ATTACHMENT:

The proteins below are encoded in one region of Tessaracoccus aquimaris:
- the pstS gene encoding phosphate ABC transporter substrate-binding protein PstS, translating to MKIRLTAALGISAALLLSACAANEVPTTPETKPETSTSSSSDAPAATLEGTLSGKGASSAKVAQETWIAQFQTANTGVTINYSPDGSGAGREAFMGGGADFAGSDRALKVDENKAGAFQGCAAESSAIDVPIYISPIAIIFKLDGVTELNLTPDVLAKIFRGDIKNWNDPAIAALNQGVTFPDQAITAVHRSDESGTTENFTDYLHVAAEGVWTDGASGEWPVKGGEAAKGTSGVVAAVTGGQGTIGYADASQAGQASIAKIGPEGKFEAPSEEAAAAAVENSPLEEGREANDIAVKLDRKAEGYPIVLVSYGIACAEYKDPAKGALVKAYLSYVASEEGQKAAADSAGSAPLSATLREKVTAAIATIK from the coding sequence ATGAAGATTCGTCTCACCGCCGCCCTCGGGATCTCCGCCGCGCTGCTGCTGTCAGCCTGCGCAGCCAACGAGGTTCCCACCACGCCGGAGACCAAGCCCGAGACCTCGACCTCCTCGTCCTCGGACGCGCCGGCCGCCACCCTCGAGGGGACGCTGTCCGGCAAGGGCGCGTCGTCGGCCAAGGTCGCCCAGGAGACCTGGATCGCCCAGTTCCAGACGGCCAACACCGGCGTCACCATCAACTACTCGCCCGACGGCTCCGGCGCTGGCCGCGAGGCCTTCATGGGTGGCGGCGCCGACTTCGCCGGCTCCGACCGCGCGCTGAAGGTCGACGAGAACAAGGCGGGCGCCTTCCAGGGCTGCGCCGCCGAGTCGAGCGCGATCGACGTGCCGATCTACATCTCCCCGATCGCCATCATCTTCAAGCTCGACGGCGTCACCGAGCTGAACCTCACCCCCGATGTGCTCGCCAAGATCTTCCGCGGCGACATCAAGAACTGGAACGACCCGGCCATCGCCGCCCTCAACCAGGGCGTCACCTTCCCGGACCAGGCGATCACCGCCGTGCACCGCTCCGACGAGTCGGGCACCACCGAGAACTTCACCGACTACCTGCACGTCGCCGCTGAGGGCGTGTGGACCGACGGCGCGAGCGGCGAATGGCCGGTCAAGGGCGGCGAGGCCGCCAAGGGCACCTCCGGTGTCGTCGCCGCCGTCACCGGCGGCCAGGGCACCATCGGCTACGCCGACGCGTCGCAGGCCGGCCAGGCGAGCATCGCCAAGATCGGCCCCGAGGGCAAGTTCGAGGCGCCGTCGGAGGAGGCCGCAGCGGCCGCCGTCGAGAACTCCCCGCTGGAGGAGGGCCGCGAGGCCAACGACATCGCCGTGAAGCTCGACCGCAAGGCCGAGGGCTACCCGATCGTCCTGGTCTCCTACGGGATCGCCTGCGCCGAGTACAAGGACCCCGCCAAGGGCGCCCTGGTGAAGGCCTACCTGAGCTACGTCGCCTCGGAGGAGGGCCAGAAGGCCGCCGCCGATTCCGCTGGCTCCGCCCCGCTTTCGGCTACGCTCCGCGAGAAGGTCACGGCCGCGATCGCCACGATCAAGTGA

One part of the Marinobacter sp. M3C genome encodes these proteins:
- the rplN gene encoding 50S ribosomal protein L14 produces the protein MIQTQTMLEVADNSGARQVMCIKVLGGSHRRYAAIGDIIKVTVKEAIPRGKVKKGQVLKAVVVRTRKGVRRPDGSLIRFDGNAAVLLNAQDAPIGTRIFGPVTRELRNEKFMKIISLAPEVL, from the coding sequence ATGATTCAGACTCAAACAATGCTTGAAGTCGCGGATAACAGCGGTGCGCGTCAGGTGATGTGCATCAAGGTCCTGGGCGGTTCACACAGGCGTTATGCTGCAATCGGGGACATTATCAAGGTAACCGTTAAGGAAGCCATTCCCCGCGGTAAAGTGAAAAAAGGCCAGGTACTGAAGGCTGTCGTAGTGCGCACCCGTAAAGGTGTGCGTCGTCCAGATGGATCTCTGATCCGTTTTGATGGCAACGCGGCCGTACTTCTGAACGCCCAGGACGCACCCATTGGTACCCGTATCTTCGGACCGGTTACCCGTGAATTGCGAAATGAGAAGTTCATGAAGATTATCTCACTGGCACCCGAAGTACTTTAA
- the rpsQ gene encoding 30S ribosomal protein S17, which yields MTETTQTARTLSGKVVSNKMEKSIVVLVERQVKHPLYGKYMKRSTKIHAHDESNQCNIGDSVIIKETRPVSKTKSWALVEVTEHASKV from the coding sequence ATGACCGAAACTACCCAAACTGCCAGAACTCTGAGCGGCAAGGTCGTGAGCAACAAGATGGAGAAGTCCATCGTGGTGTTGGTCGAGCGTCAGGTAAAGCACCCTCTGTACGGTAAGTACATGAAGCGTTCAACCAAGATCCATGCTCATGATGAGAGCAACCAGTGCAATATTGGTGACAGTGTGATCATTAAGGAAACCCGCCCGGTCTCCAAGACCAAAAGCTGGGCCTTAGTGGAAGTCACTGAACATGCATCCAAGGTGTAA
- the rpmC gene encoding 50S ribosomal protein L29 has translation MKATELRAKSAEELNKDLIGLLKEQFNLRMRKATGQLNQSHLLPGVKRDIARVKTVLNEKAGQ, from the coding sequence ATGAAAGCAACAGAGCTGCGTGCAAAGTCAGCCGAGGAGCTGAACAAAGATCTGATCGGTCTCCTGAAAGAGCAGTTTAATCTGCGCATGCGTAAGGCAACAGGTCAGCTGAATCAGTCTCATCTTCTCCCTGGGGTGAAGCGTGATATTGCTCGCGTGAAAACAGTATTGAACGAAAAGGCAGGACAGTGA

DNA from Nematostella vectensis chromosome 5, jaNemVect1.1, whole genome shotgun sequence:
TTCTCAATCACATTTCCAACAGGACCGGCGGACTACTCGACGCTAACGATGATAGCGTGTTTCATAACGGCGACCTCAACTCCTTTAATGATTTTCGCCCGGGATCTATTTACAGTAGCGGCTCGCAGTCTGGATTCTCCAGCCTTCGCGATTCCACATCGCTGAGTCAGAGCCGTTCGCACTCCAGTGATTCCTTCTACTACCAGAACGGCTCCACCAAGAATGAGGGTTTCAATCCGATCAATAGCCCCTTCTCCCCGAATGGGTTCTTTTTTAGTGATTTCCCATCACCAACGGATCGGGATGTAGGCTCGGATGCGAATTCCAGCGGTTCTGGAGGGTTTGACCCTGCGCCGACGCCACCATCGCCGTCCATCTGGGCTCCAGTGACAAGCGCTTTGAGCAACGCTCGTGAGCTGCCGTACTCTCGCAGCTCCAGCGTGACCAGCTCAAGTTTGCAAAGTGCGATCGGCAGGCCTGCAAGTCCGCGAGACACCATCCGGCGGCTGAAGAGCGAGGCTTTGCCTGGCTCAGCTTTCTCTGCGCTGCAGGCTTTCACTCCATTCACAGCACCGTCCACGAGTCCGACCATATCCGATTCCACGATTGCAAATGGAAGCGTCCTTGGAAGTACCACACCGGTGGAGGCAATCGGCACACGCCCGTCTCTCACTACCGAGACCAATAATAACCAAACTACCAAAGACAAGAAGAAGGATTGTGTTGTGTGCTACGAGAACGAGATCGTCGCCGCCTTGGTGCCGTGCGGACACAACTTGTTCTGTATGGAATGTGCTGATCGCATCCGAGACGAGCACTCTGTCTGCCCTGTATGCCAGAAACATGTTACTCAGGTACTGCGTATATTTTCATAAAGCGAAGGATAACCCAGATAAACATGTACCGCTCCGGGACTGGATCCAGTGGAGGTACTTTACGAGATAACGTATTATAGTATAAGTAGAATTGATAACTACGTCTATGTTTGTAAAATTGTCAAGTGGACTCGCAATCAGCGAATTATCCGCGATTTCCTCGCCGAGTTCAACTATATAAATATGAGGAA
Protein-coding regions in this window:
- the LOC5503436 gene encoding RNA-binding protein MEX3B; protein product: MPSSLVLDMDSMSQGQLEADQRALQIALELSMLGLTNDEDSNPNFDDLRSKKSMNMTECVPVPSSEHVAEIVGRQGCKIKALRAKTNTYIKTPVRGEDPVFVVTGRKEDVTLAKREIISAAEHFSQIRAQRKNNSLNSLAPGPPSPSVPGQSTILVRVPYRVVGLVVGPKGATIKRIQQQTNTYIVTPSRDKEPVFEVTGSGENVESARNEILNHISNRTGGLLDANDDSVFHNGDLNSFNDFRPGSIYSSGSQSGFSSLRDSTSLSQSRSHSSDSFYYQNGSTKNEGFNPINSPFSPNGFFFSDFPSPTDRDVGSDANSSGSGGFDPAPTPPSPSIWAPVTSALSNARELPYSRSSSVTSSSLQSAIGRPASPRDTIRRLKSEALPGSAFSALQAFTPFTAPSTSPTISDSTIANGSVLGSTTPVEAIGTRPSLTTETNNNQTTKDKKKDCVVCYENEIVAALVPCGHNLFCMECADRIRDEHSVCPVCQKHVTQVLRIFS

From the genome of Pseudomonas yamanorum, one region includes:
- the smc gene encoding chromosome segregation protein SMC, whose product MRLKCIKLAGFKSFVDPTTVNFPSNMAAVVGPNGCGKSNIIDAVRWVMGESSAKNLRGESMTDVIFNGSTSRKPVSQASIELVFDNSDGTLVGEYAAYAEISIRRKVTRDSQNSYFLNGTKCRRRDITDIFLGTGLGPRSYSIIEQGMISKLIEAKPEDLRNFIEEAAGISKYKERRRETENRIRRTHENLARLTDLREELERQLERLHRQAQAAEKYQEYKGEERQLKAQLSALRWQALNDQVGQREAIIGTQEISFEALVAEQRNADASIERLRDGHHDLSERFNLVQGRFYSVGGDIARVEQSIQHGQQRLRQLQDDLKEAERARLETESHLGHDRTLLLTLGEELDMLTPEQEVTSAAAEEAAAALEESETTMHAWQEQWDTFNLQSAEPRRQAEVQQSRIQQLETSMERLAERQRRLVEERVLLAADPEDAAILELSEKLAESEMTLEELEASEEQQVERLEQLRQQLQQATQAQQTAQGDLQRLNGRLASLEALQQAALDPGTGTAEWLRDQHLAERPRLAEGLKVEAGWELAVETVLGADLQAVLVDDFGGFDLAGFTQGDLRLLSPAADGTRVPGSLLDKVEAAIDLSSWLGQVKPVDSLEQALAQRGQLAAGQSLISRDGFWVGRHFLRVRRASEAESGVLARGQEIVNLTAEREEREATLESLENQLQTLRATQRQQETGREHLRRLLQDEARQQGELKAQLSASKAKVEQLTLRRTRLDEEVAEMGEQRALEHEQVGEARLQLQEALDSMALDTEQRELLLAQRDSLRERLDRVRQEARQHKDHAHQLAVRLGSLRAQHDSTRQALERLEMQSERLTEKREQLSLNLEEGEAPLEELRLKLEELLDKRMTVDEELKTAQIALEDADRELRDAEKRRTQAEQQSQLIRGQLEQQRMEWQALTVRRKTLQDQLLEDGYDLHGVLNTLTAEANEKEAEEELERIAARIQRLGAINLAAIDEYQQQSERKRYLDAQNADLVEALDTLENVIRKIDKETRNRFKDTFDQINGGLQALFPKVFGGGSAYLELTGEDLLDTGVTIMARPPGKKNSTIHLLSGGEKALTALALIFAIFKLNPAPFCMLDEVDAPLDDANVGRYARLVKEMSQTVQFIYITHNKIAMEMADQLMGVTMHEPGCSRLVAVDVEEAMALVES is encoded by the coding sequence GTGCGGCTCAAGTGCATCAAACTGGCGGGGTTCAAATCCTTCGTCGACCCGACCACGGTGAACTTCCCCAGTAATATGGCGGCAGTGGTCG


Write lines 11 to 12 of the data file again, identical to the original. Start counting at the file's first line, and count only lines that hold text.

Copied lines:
From the genome of Pseudomonas yamanorum, one region includes:
- the smc gene encoding chromosome segregation protein SMC, whose product MRLKCIKLAGFKSFVDPTTVNFPSNMAAVVGPNGCGKSNIIDAVRWVMGESSAKNLRGESMTDVIFNGSTSRKPVSQASIELVFDNSDGTLVGEYAAYAEISIRRKVTRDSQNSYFLNGTKCRRRDITDIFLGTGLGPRSYSIIEQGMISKLIEAKPEDLRNFIEEAAGISKYKERRRETENRIRRTHENLARLTDLREELERQLERLHRQAQAAEKYQEYKGEERQLKAQLSALRWQALNDQVGQREAIIGTQEISFEALVAEQRNADASIERLRDGHHDLSERFNLVQGRFYSVGGDIARVEQSIQHGQQRLRQLQDDLKEAERARLETESHLGHDRTLLLTLGEELDMLTPEQEVTSAAAEEAAAALEESETTMHAWQEQWDTFNLQSAEPRRQAEVQQSRIQQLETSMERLAERQRRLVEERVLLAADPEDAAILELSEKLAESEMTLEELEASEEQQVERLEQLRQQLQQATQAQQTAQGDLQRLNGRLASLEALQQAALDPGTGTAEWLRDQHLAERPRLAEGLKVEAGWELAVETVLGADLQAVLVDDFGGFDLAGFTQGDLRLLSPAADGTRVPGSLLDKVEAAIDLSSWLGQVKPVDSLEQALAQRGQLAAGQSLISRDGFWVGRHFLRVRRASEAESGVLARGQEIVNLTAEREEREATLESLENQLQTLRATQRQQETGREHLRRLLQDEARQQGELKAQLSASKAKVEQLTLRRTRLDEEVAEMGEQRALEHEQVGEARLQLQEALDSMALDTEQRELLLAQRDSLRERLDRVRQEARQHKDHAHQLAVRLGSLRAQHDSTRQALERLEMQSERLTEKREQLSLNLEEGEAPLEELRLKLEELLDKRMTVDEELKTAQIALEDADRELRDAEKRRTQAEQQSQLIRGQLEQQRMEWQALTVRRKTLQDQLLEDGYDLHGVLNTLTAEANEKEAEEELERIAARIQRLGAINLAAIDEYQQQSERKRYLDAQNADLVEALDTLENVIRKIDKETRNRFKDTFDQINGGLQALFPKVFGGGSAYLELTGEDLLDTGVTIMARPPGKKNSTIHLLSGGEKALTALALIFAIFKLNPAPFCMLDEVDAPLDDANVGRYARLVKEMSQTVQFIYITHNKIAMEMADQLMGVTMHEPGCSRLVAVDVEEAMALVES is encoded by the coding sequence GTGCGGCTCAAGTGCATCAAACTGGCGGGGTTCAAATCCTTCGTCGACCCGACCACGGTGAACTTCCCCAGTAATATGGCGGCAGTGGTCG